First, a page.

why classify plants?

  1. Identify - some species are very similar; unique identification is important

  2. Summarise common characteristics - diagnostic characteristics for grouping (‘taxa’)

  3. Imply relationships - sharing of evolutionary development (genetic relationship)


A systematic hierarchical structure of botanical nomenclature: the binomial system (scientific name)

  1. Stable - governed by rules

  2. Internationally (universally) understood - same botanical names for same plants

  3. Unique and unequivocal - prevents or reduces confusion of common names

  4. Reflects classification and relationships - all members of group share common characteristics

  5. Gives clue to plant’s appearance or characteristics

Nomenclature and binomial system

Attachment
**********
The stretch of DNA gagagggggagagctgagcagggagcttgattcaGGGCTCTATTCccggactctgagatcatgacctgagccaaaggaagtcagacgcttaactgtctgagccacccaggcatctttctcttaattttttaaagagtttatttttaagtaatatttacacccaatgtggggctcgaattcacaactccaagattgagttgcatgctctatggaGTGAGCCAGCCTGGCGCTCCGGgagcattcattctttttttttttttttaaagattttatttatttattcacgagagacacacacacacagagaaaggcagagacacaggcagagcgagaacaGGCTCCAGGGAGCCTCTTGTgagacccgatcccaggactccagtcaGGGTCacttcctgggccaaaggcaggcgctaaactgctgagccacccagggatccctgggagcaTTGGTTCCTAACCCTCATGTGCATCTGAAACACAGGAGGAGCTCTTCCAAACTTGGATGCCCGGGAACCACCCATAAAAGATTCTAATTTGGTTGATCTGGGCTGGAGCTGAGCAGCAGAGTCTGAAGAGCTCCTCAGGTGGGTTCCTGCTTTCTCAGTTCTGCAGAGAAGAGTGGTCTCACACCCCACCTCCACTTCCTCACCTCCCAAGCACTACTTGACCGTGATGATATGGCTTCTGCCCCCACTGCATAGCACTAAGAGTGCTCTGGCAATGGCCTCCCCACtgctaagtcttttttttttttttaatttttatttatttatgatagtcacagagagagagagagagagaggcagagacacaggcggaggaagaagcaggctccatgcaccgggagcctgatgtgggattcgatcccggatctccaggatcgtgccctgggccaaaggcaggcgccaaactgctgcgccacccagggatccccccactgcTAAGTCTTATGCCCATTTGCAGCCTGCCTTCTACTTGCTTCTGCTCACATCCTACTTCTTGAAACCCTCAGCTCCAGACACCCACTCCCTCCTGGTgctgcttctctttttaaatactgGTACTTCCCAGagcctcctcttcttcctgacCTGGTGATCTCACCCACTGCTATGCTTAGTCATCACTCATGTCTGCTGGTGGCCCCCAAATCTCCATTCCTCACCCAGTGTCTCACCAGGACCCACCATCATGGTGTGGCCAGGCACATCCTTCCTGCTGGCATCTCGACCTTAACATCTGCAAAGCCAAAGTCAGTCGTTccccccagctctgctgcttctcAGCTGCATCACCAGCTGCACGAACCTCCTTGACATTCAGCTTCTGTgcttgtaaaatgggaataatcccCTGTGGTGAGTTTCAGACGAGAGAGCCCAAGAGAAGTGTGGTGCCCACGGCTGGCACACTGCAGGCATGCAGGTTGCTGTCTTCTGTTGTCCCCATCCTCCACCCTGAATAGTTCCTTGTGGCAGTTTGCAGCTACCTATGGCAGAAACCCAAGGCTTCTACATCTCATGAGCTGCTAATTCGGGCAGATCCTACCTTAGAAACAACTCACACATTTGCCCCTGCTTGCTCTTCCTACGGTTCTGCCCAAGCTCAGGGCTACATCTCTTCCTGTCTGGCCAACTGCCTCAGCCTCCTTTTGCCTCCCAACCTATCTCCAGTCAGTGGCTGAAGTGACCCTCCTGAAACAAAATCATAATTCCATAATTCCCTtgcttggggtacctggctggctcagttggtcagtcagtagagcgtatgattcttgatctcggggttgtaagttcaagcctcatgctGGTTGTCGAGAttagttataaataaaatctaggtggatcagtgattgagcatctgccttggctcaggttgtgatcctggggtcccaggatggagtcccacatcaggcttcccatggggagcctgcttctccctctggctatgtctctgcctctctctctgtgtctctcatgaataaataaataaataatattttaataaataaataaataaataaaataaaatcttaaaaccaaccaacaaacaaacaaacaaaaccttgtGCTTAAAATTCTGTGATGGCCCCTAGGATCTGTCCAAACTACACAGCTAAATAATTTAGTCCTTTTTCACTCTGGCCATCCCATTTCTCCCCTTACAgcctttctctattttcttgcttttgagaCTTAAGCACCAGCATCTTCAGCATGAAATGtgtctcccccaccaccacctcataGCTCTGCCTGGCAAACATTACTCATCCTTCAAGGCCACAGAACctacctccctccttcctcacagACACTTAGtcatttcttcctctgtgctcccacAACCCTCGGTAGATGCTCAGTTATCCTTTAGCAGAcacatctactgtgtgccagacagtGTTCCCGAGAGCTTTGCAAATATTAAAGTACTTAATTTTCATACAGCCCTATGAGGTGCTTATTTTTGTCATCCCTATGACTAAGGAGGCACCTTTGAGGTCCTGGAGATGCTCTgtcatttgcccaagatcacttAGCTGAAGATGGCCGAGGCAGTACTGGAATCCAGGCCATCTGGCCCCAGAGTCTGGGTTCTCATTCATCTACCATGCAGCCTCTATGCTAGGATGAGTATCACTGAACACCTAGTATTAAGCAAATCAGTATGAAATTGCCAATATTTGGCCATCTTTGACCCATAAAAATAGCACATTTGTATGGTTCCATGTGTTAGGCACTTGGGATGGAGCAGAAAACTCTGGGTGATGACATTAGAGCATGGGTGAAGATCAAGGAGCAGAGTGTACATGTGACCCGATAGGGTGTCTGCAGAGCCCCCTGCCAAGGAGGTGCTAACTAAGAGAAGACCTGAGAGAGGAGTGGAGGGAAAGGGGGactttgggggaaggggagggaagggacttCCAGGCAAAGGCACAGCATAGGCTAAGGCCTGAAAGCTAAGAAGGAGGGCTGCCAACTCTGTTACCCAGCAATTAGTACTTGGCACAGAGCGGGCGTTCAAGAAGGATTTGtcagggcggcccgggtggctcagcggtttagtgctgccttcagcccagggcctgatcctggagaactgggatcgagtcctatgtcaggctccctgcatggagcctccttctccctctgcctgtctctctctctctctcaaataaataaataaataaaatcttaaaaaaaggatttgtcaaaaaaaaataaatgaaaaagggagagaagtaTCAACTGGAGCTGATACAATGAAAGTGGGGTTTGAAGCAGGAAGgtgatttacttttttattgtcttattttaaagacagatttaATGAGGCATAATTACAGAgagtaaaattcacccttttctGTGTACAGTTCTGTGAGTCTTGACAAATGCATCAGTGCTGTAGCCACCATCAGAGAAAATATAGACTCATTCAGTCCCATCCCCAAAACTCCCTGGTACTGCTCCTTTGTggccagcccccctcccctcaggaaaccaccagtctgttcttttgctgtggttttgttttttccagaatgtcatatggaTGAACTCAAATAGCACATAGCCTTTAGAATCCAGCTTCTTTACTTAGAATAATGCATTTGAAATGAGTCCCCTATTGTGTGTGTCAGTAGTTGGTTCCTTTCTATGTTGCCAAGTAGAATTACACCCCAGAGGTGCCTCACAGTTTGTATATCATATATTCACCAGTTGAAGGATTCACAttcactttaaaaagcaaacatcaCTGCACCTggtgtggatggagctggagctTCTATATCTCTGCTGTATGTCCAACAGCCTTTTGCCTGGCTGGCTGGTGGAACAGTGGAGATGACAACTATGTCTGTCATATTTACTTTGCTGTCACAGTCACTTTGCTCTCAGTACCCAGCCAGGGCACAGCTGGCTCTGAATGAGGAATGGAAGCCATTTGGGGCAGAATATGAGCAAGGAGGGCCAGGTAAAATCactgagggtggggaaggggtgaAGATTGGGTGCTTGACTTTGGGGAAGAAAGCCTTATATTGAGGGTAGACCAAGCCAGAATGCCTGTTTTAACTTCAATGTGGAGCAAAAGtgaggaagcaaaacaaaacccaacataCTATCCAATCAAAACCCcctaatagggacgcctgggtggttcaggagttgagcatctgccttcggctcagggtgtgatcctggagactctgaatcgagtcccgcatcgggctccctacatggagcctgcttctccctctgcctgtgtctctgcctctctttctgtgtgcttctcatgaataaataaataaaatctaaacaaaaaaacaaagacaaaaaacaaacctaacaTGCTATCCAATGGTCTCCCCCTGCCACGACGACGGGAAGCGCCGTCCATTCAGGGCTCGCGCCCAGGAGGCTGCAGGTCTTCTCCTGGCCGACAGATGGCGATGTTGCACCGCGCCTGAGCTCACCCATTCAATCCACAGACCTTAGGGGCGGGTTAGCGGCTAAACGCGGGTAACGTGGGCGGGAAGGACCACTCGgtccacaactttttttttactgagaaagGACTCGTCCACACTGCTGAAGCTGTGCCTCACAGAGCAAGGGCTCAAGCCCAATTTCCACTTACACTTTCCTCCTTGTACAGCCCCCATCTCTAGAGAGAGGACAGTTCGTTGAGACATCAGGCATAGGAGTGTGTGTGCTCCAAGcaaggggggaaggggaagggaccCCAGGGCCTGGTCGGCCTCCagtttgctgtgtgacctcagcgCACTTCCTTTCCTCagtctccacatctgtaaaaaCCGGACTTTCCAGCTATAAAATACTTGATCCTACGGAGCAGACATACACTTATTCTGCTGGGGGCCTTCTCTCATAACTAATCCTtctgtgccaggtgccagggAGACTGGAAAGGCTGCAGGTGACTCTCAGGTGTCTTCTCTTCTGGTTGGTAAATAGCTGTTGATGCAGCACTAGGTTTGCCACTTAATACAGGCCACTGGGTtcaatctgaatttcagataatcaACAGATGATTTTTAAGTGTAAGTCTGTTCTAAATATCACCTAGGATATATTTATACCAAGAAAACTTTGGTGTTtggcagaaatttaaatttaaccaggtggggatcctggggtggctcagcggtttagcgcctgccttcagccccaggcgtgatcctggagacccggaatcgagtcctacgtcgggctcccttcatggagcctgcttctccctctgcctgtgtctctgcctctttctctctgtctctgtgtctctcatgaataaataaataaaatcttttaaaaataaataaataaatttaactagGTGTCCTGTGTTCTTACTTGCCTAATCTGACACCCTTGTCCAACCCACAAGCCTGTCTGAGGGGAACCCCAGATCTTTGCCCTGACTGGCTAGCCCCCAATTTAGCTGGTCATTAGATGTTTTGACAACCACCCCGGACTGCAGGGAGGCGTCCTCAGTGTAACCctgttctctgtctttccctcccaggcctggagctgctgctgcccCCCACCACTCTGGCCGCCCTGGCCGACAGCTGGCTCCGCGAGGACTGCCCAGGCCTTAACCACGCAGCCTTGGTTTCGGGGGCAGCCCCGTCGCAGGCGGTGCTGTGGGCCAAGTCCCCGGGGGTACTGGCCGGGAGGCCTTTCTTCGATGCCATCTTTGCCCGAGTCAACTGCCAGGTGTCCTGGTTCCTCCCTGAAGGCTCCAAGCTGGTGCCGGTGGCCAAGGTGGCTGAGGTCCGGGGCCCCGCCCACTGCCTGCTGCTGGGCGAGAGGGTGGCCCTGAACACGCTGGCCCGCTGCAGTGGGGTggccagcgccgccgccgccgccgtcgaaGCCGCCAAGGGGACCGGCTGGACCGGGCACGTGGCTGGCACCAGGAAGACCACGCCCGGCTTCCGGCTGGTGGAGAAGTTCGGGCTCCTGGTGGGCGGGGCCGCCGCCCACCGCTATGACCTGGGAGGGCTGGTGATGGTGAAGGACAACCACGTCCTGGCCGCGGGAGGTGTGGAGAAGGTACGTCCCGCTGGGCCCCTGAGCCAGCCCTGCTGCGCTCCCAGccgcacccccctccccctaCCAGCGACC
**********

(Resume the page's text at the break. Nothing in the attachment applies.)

Basic units of nomenclature are Family, Genus, Species.

  1. Binomial - generic name (genus - fairly similar organisms); specific epithet (species - unique identification) e.g. Lathyrus latifolius L. (L = authority)

  2. Taxonomic hierarchy

    • Kingdom: PLANTAE (plants)

      • Division: MAGNOLIOPHYTA (angiosperms - flowering plants)

        • Subclass: ROSIDAE

          • Order: FABALES

            • Family: Leguminosae (Facaceae - pea family)

              • Genus: Lathyrus

                • Species: latifolius